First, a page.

Analysis begins with the full question wording. There is much emphasis on sampling error, but many pollsters will tell you that the more difficult task is framing the questions adequately to measure what is intended to be measured. The questions must to be clear or the adage will apply: garbage in, garbage out.
There are different styles of questions and as with any research, it’s probably best to look at results from multiple angles to better understand an issue. This section addresses some of the different types of questions and a few tips on what to watch for.
A Good Team: Open-ended Questions and Pre-coded Response Categories
Those who work with data frequently value the ease with which questions having pre-coded response categories can be manipulated. The question, “Do you think things are going on the right track or wrong direction?” seems pretty straightforward, with simple responses that are easy to report. Consider an analysis of this question might be enhanced with a follow-up open-ended question, “Why do you say that?” The results to the first question provide the general mood; the second set of data substantiates that mood.
One frequently used open-ended question found in surveys is the “most important problem” question: “What is the most important problem facing the country today?” The results offer a plethora of responses. Most importantly, this item can provide a sense of how salient an issue is in the public mind. When conducting intense research on any topic, it’s easy to miscalculate its importance among the public. The most important problem question lets a researcher know which issues are foremost on the public’s mind without outside prompting.
Could the order of the questions that were asked have impacted the results? It is possible that the process of the interview changed the respondent in some way, perhaps sensitizing or desensitizing participants to respond a particular way. Consider the open-ended “most important problem” question. Let’s say you’re looking at a survey focusing on the condition of the US education system. The survey includes a variety of questions tapping public opinion on the quality of schools, state and federal funding, educational programming and testing, etc. In this case, the placement of the most important problem is key. Different results would be expected depending on whether the MIP question is asked before or after the barrage of specific questions on education.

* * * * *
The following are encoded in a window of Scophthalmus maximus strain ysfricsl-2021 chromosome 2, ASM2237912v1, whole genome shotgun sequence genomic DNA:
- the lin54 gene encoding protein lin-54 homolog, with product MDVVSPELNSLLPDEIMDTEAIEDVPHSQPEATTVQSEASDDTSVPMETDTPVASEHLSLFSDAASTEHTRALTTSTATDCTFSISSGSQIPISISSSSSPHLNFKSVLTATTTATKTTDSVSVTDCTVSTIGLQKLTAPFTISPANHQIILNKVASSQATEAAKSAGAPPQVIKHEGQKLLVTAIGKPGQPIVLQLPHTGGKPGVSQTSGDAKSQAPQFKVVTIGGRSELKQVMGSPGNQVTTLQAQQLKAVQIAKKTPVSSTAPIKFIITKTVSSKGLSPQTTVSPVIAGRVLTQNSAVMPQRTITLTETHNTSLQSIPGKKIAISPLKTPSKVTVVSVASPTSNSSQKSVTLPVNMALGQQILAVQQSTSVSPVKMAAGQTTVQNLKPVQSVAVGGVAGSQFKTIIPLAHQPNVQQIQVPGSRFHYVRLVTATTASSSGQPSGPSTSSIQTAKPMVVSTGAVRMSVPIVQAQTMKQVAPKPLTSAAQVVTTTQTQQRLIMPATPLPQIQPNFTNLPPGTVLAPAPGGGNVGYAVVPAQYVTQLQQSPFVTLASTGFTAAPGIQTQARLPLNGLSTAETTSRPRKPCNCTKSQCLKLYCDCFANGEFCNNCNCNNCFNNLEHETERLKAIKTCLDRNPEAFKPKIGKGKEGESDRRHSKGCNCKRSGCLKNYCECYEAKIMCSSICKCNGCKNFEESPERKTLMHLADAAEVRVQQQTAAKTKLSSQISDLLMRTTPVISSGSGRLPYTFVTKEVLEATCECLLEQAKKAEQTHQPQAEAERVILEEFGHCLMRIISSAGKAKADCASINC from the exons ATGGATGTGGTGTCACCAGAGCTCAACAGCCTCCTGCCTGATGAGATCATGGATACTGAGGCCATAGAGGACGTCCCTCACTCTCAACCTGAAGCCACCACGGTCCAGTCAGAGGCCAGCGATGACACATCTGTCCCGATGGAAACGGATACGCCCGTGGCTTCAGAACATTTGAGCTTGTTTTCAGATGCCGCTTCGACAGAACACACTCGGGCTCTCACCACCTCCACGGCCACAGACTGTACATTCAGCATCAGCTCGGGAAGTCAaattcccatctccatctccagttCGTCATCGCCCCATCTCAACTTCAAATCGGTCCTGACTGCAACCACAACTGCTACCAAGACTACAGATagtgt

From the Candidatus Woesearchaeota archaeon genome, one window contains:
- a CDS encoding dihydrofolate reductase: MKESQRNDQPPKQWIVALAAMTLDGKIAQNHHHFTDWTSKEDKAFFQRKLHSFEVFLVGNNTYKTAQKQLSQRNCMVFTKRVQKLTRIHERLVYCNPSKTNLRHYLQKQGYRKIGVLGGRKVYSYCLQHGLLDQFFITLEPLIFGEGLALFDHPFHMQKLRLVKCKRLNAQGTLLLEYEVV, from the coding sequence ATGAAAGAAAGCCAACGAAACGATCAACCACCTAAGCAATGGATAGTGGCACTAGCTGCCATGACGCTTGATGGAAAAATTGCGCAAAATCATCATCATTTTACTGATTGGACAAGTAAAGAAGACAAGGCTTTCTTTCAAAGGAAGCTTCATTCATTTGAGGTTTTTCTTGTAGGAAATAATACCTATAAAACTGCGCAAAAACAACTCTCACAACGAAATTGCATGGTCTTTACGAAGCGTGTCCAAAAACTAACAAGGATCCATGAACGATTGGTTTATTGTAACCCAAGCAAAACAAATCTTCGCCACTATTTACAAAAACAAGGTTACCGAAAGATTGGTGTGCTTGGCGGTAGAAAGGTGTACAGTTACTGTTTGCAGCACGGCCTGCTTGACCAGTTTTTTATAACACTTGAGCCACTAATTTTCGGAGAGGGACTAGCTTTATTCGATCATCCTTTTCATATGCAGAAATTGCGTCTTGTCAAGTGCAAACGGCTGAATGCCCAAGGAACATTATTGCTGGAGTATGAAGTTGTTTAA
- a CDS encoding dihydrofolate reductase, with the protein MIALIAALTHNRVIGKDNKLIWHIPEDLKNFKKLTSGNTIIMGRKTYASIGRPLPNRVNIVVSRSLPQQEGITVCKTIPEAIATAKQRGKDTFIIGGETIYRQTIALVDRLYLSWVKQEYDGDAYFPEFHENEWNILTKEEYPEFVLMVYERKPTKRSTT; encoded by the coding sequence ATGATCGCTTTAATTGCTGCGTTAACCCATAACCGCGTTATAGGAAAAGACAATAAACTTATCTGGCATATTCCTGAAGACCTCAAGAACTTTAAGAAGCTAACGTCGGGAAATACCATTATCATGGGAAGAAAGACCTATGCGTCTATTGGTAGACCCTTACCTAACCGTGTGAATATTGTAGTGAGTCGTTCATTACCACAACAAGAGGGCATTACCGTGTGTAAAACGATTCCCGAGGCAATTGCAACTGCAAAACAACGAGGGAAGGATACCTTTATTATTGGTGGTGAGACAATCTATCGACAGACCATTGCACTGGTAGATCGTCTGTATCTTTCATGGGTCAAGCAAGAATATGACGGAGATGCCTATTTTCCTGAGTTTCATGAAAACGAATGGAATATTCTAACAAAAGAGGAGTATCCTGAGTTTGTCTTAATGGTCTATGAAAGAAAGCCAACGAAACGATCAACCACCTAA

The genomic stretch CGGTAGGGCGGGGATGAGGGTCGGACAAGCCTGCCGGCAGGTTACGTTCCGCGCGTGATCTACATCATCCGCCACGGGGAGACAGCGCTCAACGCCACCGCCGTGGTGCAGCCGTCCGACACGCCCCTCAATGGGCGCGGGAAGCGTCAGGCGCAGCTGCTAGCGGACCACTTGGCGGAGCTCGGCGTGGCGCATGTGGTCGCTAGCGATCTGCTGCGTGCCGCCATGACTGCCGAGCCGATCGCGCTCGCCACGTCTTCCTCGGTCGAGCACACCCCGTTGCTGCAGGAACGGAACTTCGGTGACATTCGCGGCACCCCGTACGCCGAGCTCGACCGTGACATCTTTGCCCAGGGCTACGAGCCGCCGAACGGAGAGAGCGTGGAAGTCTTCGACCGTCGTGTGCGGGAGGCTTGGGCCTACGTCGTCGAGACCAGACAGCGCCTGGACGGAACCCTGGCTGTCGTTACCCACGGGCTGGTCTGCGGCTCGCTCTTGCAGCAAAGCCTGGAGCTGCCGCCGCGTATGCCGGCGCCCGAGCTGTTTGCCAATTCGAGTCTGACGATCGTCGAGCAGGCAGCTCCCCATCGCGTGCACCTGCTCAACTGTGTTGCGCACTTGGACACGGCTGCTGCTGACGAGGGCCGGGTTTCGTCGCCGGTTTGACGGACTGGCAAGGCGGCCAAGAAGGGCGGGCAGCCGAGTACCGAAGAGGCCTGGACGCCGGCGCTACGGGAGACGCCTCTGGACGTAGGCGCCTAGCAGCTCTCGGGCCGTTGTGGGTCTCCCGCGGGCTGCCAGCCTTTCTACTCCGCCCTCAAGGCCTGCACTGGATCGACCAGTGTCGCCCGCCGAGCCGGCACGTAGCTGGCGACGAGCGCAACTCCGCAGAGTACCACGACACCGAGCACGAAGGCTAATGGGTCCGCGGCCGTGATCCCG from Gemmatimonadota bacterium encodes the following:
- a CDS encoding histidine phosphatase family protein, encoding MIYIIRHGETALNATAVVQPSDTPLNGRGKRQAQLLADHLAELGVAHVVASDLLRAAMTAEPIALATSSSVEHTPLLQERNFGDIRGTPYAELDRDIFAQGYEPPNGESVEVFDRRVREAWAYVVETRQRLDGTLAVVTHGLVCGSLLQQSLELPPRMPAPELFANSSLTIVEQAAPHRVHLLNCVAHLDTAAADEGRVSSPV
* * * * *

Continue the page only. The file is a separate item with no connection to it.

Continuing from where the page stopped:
Questions Tapping Respondent Intensity
Intensity measures can be very useful in determining how firmly held a position is. These questions seek to determine not what the respondent feels about an issue, but also how passionate or ambivalent they may feel. See examples of question intensity measures.
Questions that lead the respondent to an intended answer are called loaded questions. There are blatant examples that should be interpreted with caution. For the most part, professionally and scientifically constructed surveys will avoid using loaded questions. That’s not to say, however, that they don’t creep into even the best data collections on occasion. Questions that lead with long detailed descriptions of a position or policy should signal careful reading, making sure that a fair and balanced presentation of the positions has been made. See an example of a loaded question.
Ambiguous, Double-barreled, or Confusing Questions
Phrasing questions isn’t as easy as it appears. That’s one good reason most public opinion survey organizations access (and archive with) the Roper Center collections before designing new surveys, to review the work that has come before. Even the best survey organizations have had their share of confusing question wordings. Here are examples of double-barreled and confusing questions.
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